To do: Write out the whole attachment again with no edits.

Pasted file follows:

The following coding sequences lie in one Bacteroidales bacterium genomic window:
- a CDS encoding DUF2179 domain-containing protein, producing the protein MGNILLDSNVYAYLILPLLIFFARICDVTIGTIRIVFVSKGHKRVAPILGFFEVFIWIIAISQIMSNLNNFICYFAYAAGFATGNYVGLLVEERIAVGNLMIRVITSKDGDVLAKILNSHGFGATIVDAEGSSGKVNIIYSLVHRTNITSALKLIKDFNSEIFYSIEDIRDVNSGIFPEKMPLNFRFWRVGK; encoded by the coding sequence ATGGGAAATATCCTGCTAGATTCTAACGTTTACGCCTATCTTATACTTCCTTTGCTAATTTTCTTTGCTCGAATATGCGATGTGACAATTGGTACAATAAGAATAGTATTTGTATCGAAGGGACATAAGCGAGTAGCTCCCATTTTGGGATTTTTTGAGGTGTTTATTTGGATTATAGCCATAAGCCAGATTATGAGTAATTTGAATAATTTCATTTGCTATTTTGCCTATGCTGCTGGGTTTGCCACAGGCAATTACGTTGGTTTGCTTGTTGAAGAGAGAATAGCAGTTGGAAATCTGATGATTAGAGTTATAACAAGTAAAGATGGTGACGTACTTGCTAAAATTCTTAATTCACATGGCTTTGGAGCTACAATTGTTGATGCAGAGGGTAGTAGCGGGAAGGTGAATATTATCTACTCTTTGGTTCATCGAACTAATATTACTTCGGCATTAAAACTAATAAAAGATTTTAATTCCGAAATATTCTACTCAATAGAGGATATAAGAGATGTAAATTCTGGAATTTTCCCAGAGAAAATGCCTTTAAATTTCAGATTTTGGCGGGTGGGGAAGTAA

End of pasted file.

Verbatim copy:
The following coding sequences lie in one Bacteroidales bacterium genomic window:
- a CDS encoding DUF2179 domain-containing protein, producing the protein MGNILLDSNVYAYLILPLLIFFARICDVTIGTIRIVFVSKGHKRVAPILGFFEVFIWIIAISQIMSNLNNFICYFAYAAGFATGNYVGLLVEERIAVGNLMIRVITSKDGDVLAKILNSHGFGATIVDAEGSSGKVNIIYSLVHRTNITSALKLIKDFNSEIFYSIEDIRDVNSGIFPEKMPLNFRFWRVGK; encoded by the coding sequence ATGGGAAATATCCTGCTAGATTCTAACGTTTACGCCTATCTTATACTTCCTTTGCTAATTTTCTTTGCTCGAATATGCGATGTGACAATTGGTACAATAAGAATAGTATTTGTATCGAAGGGACATAAGCGAGTAGCTCCCATTTTGGGATTTTTTGAGGTGTTTATTTGGATTATAGCCATAAGCCAGATTATGAGTAATTTGAATAATTTCATTTGCTATTTTGCCTATGCTGCTGGGTTTGCCACAGGCAATTACGTTGGTTTGCTTGTTGAAGAGAGAATAGCAGTTGGAAATCTGATGATTAGAGTTATAACAAGTAAAGATGGTGACGTACTTGCTAAAATTCTTAATTCACATGGCTTTGGAGCTACAATTGTTGATGCAGAGGGTAGTAGCGGGAAGGTGAATATTATCTACTCTTTGGTTCATCGAACTAATATTACTTCGGCATTAAAACTAATAAAAGATTTTAATTCCGAAATATTCTACTCAATAGAGGATATAAGAGATGTAAATTCTGGAATTTTCCCAGAGAAAATGCCTTTAAATTTCAGATTTTGGCGGGTGGGGAAGTAA